updated 09:10 am EDT, Tue June 3, 2008
Intel 4-series Chipset
Intel today used Computex to formally unveil its 4-series chipsets, the foundation for its mainstream desktops as well as a clue to the graphics technology that will underpin all basic Intel-based systems in the future. The G45 Express chipset is the first to include Intel's new Graphics Media Accelerator X4500HD video platform and represents a fundamental leap over the X3000 and X3100 in previous mainboards. The chipset is the first from Intel capable of full hardware acceleration of most HD video formats up to and including 1080p Blu-ray; the technology offloads most of the work from the main processor, even with background apps, and boosts the image quality of the picture itself.
Performance for 3D graphics is also improved, with the first support from an Intel chipset for the DirectX 10 feature set as well as OpenGL 2.0 through an upcoming software update. Native support for digital output also extends to include DisplayPort as well as HDMI.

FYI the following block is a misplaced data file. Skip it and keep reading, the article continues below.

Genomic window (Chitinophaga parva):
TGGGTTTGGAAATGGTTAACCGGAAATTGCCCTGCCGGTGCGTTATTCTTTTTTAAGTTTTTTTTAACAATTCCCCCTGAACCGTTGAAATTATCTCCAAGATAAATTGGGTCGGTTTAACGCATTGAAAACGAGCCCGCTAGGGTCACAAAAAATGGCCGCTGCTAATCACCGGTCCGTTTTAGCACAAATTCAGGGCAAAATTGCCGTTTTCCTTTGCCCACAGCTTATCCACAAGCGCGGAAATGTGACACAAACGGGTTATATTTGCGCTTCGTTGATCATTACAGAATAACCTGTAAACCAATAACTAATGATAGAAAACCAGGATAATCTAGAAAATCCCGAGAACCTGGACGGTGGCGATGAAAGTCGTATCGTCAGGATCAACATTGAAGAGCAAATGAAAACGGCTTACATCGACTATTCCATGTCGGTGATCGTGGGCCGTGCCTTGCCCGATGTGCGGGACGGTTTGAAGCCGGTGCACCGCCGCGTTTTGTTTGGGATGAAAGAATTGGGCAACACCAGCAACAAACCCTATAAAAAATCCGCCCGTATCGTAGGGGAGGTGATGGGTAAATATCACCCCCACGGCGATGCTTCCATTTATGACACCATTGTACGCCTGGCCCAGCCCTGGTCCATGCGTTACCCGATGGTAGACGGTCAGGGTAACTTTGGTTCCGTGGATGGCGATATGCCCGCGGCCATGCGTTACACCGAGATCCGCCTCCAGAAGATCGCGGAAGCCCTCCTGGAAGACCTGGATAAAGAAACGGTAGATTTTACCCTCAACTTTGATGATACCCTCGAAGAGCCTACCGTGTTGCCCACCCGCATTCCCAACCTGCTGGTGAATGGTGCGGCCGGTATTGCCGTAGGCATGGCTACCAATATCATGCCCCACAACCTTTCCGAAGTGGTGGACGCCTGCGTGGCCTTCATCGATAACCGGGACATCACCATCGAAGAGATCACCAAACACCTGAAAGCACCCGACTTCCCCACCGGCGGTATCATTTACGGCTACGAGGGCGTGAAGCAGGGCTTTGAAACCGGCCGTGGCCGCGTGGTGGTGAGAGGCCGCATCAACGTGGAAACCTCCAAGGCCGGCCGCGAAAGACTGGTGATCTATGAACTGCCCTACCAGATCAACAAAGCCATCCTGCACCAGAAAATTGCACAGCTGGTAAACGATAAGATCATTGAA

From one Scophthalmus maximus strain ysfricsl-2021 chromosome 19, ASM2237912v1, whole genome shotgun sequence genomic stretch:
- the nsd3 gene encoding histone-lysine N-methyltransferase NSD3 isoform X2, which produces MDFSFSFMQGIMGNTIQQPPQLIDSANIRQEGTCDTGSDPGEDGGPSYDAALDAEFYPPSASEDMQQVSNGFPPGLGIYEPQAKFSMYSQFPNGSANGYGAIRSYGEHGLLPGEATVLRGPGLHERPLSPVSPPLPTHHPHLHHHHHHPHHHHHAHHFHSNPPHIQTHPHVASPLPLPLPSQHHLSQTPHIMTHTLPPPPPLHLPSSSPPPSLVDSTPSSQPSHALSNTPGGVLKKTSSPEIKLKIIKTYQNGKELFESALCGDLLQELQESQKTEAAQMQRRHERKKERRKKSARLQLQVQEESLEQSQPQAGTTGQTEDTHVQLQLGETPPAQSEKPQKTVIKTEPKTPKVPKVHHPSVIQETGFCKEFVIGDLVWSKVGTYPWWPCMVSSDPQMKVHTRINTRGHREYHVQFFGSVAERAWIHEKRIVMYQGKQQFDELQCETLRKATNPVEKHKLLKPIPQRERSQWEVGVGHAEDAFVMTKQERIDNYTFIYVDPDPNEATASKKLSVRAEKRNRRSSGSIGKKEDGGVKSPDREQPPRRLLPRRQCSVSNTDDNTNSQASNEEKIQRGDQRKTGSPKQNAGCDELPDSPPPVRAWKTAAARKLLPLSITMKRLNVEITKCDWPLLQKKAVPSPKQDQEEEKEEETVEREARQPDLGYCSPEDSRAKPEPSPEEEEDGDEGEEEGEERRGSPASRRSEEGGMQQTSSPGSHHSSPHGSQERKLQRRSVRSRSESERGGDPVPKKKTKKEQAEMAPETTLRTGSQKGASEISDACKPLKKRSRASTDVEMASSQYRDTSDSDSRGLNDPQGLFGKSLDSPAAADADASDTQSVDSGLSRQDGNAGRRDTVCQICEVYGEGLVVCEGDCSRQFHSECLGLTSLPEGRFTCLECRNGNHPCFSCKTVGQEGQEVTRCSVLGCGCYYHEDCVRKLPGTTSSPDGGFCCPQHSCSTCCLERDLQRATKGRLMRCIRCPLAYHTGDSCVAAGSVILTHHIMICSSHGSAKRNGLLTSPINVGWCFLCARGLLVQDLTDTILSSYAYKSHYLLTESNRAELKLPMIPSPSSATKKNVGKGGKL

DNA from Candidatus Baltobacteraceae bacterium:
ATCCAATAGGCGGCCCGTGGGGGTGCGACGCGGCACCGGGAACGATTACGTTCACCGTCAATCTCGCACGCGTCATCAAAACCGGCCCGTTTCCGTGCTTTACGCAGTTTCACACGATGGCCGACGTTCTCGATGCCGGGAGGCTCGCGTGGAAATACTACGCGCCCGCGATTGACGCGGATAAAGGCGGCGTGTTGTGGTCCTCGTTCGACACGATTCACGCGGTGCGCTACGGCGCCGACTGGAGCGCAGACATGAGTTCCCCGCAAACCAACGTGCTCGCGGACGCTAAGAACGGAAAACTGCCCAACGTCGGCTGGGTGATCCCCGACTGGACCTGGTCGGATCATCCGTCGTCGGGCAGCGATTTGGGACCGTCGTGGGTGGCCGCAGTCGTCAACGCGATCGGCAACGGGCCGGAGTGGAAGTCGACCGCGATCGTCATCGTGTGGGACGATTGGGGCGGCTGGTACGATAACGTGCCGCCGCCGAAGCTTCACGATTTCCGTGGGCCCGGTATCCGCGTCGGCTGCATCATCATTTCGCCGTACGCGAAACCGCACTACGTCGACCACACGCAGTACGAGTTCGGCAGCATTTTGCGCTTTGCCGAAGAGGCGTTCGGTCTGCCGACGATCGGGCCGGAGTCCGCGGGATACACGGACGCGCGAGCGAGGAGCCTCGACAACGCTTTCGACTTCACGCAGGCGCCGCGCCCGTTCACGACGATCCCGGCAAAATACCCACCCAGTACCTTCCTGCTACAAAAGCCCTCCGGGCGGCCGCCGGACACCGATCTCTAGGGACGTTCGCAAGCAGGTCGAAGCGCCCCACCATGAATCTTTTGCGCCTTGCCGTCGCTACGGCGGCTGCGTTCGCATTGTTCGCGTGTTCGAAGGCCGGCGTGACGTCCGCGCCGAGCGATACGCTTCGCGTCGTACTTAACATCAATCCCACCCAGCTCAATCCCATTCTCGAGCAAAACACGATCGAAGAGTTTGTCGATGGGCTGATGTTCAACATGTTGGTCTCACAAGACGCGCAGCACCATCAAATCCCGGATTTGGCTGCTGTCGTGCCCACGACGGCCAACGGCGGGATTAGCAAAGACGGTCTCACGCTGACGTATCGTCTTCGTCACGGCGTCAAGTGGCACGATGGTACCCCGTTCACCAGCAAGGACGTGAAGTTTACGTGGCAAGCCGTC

A scaled-down chipset, the G43 Express, offers most of the same features in reduced form, Intel explains. For gamers, the P43 Express and P45 Express strip out the integrated graphics entirely to focus on dedicated video cards; the P45 is targeted at mid-to-high-end gamers with the option of running two PCI Express 2.0 slots at 8X for AMD's CrossFire or similar dual video card setups.
All of the new mainboard platforms have an improved memory controller with support for DDR3 memory up to 1,066MHz as well as a new low-power mode that significantly drops power use when paired with a newer, 45 nanometer Core 2 Duo or Core 2 Quad processor.
Intel hasn't set official ship dates for mainboards built on the technology, though they should be available shortly; the technology behind the X4500HD is known to be a core feature of the Centrino 2 platform for notebooks in August and should help improve battery life by taking more video decoding work away from the processor.